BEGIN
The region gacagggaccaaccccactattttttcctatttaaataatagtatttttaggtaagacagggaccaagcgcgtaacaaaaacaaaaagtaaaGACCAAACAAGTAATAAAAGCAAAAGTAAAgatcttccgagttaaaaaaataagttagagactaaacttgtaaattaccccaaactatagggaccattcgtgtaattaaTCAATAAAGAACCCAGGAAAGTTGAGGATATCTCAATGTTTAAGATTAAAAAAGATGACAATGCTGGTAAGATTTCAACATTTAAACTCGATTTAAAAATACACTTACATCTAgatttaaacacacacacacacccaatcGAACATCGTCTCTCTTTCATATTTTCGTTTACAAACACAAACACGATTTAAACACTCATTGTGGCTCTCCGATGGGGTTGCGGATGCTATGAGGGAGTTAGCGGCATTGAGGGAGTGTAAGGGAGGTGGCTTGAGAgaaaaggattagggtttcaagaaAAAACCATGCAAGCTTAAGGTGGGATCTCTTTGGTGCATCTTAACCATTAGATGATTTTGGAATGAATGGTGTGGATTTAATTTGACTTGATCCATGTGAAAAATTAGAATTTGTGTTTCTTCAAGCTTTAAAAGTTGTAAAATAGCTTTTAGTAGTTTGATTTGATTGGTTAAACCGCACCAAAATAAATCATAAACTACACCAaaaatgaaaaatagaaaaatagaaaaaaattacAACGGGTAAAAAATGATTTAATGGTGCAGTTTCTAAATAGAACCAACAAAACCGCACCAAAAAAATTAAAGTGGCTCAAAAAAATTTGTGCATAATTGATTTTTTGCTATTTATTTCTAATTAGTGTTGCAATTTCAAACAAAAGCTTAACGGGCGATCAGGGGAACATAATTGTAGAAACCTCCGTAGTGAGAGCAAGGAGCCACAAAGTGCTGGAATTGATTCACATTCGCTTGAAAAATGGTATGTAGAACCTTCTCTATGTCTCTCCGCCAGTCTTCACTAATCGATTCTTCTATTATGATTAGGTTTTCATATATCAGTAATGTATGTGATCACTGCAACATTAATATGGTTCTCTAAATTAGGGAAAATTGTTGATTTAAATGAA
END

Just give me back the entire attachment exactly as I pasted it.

The region gacagggaccaaccccactattttttcctatttaaataatagtatttttaggtaagacagggaccaagcgcgtaacaaaaacaaaaagtaaaGACCAAACAAGTAATAAAAGCAAAAGTAAAgatcttccgagttaaaaaaataagttagagactaaacttgtaaattaccccaaactatagggaccattcgtgtaattaaTCAATAAAGAACCCAGGAAAGTTGAGGATATCTCAATGTTTAAGATTAAAAAAGATGACAATGCTGGTAAGATTTCAACATTTAAACTCGATTTAAAAATACACTTACATCTAgatttaaacacacacacacacccaatcGAACATCGTCTCTCTTTCATATTTTCGTTTACAAACACAAACACGATTTAAACACTCATTGTGGCTCTCCGATGGGGTTGCGGATGCTATGAGGGAGTTAGCGGCATTGAGGGAGTGTAAGGGAGGTGGCTTGAGAgaaaaggattagggtttcaagaaAAAACCATGCAAGCTTAAGGTGGGATCTCTTTGGTGCATCTTAACCATTAGATGATTTTGGAATGAATGGTGTGGATTTAATTTGACTTGATCCATGTGAAAAATTAGAATTTGTGTTTCTTCAAGCTTTAAAAGTTGTAAAATAGCTTTTAGTAGTTTGATTTGATTGGTTAAACCGCACCAAAATAAATCATAAACTACACCAaaaatgaaaaatagaaaaatagaaaaaaattacAACGGGTAAAAAATGATTTAATGGTGCAGTTTCTAAATAGAACCAACAAAACCGCACCAAAAAAATTAAAGTGGCTCAAAAAAATTTGTGCATAATTGATTTTTTGCTATTTATTTCTAATTAGTGTTGCAATTTCAAACAAAAGCTTAACGGGCGATCAGGGGAACATAATTGTAGAAACCTCCGTAGTGAGAGCAAGGAGCCACAAAGTGCTGGAATTGATTCACATTCGCTTGAAAAATGGTATGTAGAACCTTCTCTATGTCTCTCCGCCAGTCTTCACTAATCGATTCTTCTATTATGATTAGGTTTTCATATATCAGTAATGTATGTGATCACTGCAACATTAATATGGTTCTCTAAATTAGGGAAAATTGTTGATTTAAATGAA